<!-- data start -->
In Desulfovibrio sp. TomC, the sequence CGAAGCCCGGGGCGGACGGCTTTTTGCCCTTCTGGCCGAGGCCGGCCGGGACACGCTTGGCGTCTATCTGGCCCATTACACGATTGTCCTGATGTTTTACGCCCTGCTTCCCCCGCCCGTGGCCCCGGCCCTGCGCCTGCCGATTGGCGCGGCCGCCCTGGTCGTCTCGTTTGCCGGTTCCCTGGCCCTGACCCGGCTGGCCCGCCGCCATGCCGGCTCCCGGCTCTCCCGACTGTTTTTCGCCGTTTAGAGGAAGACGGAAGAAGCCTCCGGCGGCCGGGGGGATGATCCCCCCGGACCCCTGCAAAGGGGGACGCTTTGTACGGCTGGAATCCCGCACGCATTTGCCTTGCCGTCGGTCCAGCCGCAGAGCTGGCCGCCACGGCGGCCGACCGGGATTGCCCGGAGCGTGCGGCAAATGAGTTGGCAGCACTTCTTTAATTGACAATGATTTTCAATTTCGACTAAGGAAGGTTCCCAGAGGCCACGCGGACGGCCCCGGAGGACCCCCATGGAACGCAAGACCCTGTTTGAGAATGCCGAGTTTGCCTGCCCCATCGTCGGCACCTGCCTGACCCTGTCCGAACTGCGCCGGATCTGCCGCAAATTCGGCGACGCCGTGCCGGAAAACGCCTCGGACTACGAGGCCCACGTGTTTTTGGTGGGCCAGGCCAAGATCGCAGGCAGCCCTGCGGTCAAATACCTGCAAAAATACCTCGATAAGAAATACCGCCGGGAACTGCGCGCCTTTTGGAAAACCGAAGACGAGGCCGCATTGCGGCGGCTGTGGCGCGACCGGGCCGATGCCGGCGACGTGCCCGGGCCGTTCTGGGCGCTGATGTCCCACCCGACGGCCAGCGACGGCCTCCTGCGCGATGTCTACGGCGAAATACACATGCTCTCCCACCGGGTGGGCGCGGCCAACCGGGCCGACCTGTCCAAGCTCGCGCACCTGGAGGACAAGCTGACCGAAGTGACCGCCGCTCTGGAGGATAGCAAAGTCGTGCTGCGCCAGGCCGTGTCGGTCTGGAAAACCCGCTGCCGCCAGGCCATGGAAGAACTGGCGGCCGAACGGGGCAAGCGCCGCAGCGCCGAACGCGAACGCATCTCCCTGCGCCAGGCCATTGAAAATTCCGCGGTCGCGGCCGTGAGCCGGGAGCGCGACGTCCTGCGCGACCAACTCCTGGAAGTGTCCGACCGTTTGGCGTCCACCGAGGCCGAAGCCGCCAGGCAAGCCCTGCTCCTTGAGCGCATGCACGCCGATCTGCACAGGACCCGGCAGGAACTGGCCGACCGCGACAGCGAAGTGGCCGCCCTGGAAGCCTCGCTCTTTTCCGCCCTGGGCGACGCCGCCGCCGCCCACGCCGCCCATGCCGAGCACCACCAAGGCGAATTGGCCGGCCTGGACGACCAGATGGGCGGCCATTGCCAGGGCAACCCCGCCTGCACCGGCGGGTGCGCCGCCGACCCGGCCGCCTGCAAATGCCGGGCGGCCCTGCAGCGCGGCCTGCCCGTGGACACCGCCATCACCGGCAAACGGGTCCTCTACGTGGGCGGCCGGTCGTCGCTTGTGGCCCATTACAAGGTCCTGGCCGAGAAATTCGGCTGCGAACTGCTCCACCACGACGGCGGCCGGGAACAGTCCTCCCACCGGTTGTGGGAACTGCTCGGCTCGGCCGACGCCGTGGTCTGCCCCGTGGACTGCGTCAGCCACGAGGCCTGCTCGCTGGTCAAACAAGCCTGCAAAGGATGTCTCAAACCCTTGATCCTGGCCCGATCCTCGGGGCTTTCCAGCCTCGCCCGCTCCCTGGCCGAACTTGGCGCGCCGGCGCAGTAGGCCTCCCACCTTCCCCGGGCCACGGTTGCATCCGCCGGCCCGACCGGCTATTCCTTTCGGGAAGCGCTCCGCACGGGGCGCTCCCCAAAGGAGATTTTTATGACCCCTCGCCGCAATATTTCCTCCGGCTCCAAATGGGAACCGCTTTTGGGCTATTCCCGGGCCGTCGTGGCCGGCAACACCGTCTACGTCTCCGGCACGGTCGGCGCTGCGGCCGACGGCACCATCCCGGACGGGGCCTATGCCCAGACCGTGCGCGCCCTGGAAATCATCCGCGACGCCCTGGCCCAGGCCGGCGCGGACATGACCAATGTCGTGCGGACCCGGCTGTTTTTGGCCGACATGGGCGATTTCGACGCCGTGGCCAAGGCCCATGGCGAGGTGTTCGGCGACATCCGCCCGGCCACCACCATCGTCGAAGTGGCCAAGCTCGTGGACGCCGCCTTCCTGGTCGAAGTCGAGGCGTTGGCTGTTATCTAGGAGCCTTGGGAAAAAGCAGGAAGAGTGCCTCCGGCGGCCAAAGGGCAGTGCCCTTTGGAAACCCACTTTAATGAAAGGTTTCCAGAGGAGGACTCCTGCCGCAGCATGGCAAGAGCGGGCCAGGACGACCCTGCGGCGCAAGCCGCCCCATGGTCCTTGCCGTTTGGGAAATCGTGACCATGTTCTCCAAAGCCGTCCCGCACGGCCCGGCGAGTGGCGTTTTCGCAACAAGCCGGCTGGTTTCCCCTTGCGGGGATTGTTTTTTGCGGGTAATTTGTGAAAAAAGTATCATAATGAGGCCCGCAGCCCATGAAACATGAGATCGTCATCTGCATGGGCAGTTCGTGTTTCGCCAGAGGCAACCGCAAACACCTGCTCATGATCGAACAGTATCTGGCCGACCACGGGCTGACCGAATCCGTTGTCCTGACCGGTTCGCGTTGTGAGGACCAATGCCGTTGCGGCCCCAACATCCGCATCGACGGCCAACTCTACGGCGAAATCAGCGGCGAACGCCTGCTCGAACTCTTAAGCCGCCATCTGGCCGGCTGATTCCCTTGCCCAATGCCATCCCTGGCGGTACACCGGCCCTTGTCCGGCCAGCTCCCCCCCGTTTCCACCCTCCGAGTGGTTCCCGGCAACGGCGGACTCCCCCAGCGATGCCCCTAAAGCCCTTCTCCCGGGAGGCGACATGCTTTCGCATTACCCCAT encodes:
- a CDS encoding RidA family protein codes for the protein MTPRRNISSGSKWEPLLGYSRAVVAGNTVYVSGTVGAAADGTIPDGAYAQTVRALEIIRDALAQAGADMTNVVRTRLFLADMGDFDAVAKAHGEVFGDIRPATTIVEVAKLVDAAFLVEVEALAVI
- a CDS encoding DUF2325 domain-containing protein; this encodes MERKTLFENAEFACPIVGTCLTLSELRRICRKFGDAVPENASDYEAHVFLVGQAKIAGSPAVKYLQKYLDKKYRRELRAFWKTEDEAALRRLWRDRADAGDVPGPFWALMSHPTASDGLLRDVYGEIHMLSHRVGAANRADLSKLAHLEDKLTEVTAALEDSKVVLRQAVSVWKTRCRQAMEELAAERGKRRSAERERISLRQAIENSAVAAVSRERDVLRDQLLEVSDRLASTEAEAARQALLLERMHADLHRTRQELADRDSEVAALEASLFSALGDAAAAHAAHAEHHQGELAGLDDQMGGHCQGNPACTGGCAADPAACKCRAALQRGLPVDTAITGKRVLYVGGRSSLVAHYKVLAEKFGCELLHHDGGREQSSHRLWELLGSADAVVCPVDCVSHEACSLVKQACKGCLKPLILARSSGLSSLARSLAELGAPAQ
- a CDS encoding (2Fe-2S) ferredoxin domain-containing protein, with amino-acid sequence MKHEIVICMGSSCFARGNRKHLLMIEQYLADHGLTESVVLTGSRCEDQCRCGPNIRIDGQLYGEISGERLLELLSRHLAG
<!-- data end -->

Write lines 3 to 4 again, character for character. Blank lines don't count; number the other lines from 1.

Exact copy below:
- a CDS encoding DUF2325 domain-containing protein; this encodes MERKTLFENAEFACPIVGTCLTLSELRRICRKFGDAVPENASDYEAHVFLVGQAKIAGSPAVKYLQKYLDKKYRRELRAFWKTEDEAALRRLWRDRADAGDVPGPFWALMSHPTASDGLLRDVYGEIHMLSHRVGAANRADLSKLAHLEDKLTEVTAALEDSKVVLRQAVSVWKTRCRQAMEELAAERGKRRSAERERISLRQAIENSAVAAVSRERDVLRDQLLEVSDRLASTEAEAARQALLLERMHADLHRTRQELADRDSEVAALEASLFSALGDAAAAHAAHAEHHQGELAGLDDQMGGHCQGNPACTGGCAADPAACKCRAALQRGLPVDTAITGKRVLYVGGRSSLVAHYKVLAEKFGCELLHHDGGREQSSHRLWELLGSADAVVCPVDCVSHEACSLVKQACKGCLKPLILARSSGLSSLARSLAELGAPAQ
- a CDS encoding (2Fe-2S) ferredoxin domain-containing protein, with amino-acid sequence MKHEIVICMGSSCFARGNRKHLLMIEQYLADHGLTESVVLTGSRCEDQCRCGPNIRIDGQLYGEISGERLLELLSRHLAG